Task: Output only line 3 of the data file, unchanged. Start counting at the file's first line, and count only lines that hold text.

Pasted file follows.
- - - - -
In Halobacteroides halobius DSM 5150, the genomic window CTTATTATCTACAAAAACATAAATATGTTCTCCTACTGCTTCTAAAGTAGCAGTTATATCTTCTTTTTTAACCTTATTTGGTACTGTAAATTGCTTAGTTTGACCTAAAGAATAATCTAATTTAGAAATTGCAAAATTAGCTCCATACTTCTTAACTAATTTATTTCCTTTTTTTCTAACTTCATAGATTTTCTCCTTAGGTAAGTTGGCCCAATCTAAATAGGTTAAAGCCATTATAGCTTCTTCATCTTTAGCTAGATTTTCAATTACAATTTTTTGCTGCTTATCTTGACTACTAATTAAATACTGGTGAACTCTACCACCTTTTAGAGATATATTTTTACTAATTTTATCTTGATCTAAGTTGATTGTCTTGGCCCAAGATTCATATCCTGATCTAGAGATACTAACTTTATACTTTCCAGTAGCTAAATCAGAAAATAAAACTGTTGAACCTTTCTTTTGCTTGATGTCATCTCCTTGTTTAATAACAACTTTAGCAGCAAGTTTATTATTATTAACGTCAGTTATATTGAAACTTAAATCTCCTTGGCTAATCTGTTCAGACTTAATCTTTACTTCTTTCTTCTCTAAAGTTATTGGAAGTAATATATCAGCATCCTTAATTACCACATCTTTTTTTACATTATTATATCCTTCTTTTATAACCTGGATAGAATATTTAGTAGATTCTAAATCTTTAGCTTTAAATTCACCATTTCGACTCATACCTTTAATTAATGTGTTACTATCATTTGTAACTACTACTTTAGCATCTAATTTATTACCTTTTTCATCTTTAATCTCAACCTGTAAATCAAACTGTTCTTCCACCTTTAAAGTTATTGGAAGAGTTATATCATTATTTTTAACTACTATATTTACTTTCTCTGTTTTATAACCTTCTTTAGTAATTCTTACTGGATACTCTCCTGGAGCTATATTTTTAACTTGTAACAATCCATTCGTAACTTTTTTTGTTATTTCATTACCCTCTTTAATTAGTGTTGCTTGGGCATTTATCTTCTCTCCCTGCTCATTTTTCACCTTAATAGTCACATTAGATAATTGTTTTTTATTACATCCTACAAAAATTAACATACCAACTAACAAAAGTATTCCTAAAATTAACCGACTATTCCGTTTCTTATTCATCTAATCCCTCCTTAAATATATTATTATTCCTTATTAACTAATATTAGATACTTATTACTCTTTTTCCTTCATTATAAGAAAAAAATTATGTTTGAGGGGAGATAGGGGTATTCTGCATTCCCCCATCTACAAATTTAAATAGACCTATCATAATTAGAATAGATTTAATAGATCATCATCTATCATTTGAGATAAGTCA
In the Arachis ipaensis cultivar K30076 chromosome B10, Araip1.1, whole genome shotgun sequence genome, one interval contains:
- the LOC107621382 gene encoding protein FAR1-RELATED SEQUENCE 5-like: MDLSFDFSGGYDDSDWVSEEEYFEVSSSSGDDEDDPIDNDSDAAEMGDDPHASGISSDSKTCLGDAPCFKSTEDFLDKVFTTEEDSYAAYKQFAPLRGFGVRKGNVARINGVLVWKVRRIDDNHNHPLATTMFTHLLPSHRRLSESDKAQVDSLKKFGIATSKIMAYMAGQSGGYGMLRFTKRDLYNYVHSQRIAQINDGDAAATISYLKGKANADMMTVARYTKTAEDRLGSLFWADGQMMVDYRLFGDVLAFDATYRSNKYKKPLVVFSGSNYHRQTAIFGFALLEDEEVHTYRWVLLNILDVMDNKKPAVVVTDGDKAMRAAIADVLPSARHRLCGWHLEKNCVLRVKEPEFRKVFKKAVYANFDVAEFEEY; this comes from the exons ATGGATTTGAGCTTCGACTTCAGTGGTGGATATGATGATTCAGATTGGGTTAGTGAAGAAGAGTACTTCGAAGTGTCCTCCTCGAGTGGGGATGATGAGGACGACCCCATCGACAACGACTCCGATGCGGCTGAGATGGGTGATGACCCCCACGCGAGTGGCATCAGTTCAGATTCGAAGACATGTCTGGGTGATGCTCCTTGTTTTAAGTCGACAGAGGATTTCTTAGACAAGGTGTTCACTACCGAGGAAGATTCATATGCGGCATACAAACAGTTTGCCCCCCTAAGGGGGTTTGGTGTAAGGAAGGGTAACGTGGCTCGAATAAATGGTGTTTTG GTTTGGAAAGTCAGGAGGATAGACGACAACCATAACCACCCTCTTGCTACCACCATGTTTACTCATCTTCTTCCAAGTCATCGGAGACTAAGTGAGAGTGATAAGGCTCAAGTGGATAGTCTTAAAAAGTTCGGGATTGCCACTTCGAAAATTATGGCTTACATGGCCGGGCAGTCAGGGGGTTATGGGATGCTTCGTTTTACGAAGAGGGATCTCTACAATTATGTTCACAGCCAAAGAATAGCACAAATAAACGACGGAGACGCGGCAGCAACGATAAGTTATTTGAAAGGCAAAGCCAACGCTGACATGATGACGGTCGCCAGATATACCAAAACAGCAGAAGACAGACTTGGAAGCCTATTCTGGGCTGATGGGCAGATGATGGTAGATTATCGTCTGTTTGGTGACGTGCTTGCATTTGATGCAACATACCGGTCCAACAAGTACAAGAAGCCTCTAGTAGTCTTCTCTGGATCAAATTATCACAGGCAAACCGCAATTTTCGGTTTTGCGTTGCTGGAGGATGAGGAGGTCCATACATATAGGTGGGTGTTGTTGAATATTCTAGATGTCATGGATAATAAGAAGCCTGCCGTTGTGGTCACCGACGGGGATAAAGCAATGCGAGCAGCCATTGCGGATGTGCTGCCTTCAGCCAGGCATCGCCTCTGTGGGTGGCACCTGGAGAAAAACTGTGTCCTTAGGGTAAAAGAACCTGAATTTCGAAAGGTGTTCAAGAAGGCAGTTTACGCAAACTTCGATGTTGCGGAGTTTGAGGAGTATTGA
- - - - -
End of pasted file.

- the LOC107621382 gene encoding protein FAR1-RELATED SEQUENCE 5-like: MDLSFDFSGGYDDSDWVSEEEYFEVSSSSGDDEDDPIDNDSDAAEMGDDPHASGISSDSKTCLGDAPCFKSTEDFLDKVFTTEEDSYAAYKQFAPLRGFGVRKGNVARINGVLVWKVRRIDDNHNHPLATTMFTHLLPSHRRLSESDKAQVDSLKKFGIATSKIMAYMAGQSGGYGMLRFTKRDLYNYVHSQRIAQINDGDAAATISYLKGKANADMMTVARYTKTAEDRLGSLFWADGQMMVDYRLFGDVLAFDATYRSNKYKKPLVVFSGSNYHRQTAIFGFALLEDEEVHTYRWVLLNILDVMDNKKPAVVVTDGDKAMRAAIADVLPSARHRLCGWHLEKNCVLRVKEPEFRKVFKKAVYANFDVAEFEEY; this comes from the exons ATGGATTTGAGCTTCGACTTCAGTGGTGGATATGATGATTCAGATTGGGTTAGTGAAGAAGAGTACTTCGAAGTGTCCTCCTCGAGTGGGGATGATGAGGACGACCCCATCGACAACGACTCCGATGCGGCTGAGATGGGTGATGACCCCCACGCGAGTGGCATCAGTTCAGATTCGAAGACATGTCTGGGTGATGCTCCTTGTTTTAAGTCGACAGAGGATTTCTTAGACAAGGTGTTCACTACCGAGGAAGATTCATATGCGGCATACAAACAGTTTGCCCCCCTAAGGGGGTTTGGTGTAAGGAAGGGTAACGTGGCTCGAATAAATGGTGTTTTG GTTTGGAAAGTCAGGAGGATAGACGACAACCATAACCACCCTCTTGCTACCACCATGTTTACTCATCTTCTTCCAAGTCATCGGAGACTAAGTGAGAGTGATAAGGCTCAAGTGGATAGTCTTAAAAAGTTCGGGATTGCCACTTCGAAAATTATGGCTTACATGGCCGGGCAGTCAGGGGGTTATGGGATGCTTCGTTTTACGAAGAGGGATCTCTACAATTATGTTCACAGCCAAAGAATAGCACAAATAAACGACGGAGACGCGGCAGCAACGATAAGTTATTTGAAAGGCAAAGCCAACGCTGACATGATGACGGTCGCCAGATATACCAAAACAGCAGAAGACAGACTTGGAAGCCTATTCTGGGCTGATGGGCAGATGATGGTAGATTATCGTCTGTTTGGTGACGTGCTTGCATTTGATGCAACATACCGGTCCAACAAGTACAAGAAGCCTCTAGTAGTCTTCTCTGGATCAAATTATCACAGGCAAACCGCAATTTTCGGTTTTGCGTTGCTGGAGGATGAGGAGGTCCATACATATAGGTGGGTGTTGTTGAATATTCTAGATGTCATGGATAATAAGAAGCCTGCCGTTGTGGTCACCGACGGGGATAAAGCAATGCGAGCAGCCATTGCGGATGTGCTGCCTTCAGCCAGGCATCGCCTCTGTGGGTGGCACCTGGAGAAAAACTGTGTCCTTAGGGTAAAAGAACCTGAATTTCGAAAGGTGTTCAAGAAGGCAGTTTACGCAAACTTCGATGTTGCGGAGTTTGAGGAGTATTGA